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Interestingly enough, Python sees the ‘[‘ and interprets that this is a list.  Lists are delineated by commas and defined within brackets.  So if we look at this, we can see that what we really have is a one list, with one item in it.  What’s more interesting is that the lists single item is a dict.  We can see this by using the following code…

We can see that Python sees the lists one object as a dict.  What’s more interesting is that what we really have is a bunch of nested dicts…

image So in this example, the first dict has a key of ‘vrfs’ and a value of ‘test’ which happens to be another dict.  The dict ‘test’ has 4 key/value pairs with keys ‘asn’, ‘peers’, ‘routerId’, and ‘vrf’.  Then from there each peer value is also a dict which contain more key/value pairs describing the given peer.  We can get an idea of how you access each of the dicts by looking at this example which returns how many keys are in each nested dict…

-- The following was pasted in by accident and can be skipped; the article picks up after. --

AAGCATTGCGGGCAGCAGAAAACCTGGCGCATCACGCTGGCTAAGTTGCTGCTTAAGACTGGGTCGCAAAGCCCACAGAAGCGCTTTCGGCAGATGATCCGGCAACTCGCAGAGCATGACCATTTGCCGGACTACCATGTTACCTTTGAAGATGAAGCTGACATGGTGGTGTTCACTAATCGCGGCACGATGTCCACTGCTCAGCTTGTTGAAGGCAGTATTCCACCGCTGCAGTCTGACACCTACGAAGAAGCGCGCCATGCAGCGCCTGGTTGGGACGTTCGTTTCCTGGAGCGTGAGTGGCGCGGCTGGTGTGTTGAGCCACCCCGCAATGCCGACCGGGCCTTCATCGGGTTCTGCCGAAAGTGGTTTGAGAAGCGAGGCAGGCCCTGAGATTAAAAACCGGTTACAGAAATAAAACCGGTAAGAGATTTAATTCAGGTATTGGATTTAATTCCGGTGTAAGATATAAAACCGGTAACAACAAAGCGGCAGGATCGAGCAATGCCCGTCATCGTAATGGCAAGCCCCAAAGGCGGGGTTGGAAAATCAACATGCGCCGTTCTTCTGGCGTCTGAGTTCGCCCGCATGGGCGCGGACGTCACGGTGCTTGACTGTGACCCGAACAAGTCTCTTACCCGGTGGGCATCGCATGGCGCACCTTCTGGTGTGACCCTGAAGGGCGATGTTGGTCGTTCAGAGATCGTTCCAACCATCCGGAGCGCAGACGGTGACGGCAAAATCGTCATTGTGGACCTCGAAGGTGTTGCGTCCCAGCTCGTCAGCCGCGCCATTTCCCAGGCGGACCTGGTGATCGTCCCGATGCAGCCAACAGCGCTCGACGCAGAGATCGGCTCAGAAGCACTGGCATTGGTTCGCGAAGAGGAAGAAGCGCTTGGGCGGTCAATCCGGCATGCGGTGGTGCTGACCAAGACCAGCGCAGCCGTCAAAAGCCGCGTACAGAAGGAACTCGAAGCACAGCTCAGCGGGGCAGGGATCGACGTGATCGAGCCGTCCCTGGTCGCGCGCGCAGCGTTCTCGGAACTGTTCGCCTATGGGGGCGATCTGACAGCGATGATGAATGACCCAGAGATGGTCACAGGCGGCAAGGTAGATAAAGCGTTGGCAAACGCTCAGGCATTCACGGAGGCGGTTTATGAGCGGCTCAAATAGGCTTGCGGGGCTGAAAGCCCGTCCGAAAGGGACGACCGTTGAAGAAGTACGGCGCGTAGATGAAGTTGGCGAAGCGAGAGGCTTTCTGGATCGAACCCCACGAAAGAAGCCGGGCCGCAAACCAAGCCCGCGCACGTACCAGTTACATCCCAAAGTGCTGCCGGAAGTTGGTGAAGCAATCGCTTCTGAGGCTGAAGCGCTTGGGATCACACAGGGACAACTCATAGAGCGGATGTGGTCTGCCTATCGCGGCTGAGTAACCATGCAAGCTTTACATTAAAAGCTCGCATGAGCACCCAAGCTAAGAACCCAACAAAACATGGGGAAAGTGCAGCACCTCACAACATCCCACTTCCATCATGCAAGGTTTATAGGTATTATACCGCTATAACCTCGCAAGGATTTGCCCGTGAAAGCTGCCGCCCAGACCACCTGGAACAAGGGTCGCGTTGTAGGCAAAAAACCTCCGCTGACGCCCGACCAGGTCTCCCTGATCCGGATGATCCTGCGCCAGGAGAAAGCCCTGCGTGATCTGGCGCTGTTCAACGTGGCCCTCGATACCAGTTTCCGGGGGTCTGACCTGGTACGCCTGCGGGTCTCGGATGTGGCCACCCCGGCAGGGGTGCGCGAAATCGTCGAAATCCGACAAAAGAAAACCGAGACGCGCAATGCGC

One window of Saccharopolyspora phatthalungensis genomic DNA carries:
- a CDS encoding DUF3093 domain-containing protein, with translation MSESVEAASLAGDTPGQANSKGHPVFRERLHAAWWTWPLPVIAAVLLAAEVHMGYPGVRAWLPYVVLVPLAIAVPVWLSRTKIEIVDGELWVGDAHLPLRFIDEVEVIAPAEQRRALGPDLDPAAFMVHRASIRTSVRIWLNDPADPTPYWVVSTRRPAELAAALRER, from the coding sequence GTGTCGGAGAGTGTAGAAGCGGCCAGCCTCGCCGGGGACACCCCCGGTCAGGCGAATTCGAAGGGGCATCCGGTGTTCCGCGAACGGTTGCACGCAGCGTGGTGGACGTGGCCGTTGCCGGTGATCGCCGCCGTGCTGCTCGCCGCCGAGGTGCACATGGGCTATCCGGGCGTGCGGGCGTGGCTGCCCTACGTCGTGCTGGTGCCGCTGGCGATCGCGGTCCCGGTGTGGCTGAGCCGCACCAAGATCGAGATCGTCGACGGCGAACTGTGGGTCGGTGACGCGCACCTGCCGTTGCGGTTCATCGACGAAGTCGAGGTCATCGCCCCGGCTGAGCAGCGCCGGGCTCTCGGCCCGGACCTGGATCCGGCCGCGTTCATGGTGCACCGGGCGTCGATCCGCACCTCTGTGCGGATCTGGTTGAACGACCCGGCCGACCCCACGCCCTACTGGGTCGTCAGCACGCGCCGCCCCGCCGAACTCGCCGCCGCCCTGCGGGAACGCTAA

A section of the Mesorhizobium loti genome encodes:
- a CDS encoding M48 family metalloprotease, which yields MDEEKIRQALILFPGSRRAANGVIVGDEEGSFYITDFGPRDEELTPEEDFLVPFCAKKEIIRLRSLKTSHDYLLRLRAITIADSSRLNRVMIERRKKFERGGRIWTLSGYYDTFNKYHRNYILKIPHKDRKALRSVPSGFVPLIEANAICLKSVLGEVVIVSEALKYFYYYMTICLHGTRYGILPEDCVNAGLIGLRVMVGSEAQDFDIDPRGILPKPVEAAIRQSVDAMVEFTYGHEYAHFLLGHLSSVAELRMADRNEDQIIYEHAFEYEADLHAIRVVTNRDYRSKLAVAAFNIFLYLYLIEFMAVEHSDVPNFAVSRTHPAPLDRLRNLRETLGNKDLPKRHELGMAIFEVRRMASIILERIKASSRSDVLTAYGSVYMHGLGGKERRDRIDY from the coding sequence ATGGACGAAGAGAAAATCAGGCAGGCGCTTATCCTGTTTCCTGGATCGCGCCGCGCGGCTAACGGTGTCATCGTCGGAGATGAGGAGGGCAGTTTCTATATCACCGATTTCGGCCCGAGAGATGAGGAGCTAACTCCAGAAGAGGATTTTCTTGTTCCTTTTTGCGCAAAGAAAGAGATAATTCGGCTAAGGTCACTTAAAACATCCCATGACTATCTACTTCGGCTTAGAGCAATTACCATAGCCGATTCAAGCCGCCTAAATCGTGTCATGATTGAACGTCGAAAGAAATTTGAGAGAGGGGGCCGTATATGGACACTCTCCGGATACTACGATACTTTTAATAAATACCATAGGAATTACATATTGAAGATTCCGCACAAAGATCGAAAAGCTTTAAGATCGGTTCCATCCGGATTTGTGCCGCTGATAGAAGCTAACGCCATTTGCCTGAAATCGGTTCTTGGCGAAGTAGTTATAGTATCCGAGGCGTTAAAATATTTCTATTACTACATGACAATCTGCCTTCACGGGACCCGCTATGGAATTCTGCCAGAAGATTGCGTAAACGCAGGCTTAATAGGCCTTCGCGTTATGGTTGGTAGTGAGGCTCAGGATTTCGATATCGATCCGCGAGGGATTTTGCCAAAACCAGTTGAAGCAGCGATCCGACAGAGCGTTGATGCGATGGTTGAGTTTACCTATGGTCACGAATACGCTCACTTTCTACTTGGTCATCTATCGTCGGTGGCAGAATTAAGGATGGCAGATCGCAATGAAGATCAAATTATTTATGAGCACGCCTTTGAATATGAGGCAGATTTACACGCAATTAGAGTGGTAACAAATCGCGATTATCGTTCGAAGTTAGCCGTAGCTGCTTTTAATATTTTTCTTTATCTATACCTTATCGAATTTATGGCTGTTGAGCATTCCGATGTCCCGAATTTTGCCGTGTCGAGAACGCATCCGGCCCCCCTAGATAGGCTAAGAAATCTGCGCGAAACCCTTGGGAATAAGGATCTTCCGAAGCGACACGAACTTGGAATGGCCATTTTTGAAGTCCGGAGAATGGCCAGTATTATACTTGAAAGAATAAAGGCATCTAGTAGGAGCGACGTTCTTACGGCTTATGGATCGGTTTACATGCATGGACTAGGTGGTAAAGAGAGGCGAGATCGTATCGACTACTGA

So as you can see, you lists and dicts in Python can be pretty flexible.  Next up, more Python!

Python and IPython

I recently came across IPython while reading some Python development blogs.  IPython is an alternative to the standard Python shell that offers some additional features.  When I first read about IPython, I was a little confused because many people refer to it as the ‘Python interactive shell’.  While IPython is an interactive shell, it is not the Python interactive shell.  For instance, we can enter the Python interactive shell just by typing ‘python’ on our Python development box…

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So, what we really did here was invoke the Python interpreter in interactive mode.  In this mode, commands can be read from the TTY and directly interpreted.  So for example, we can do something like this…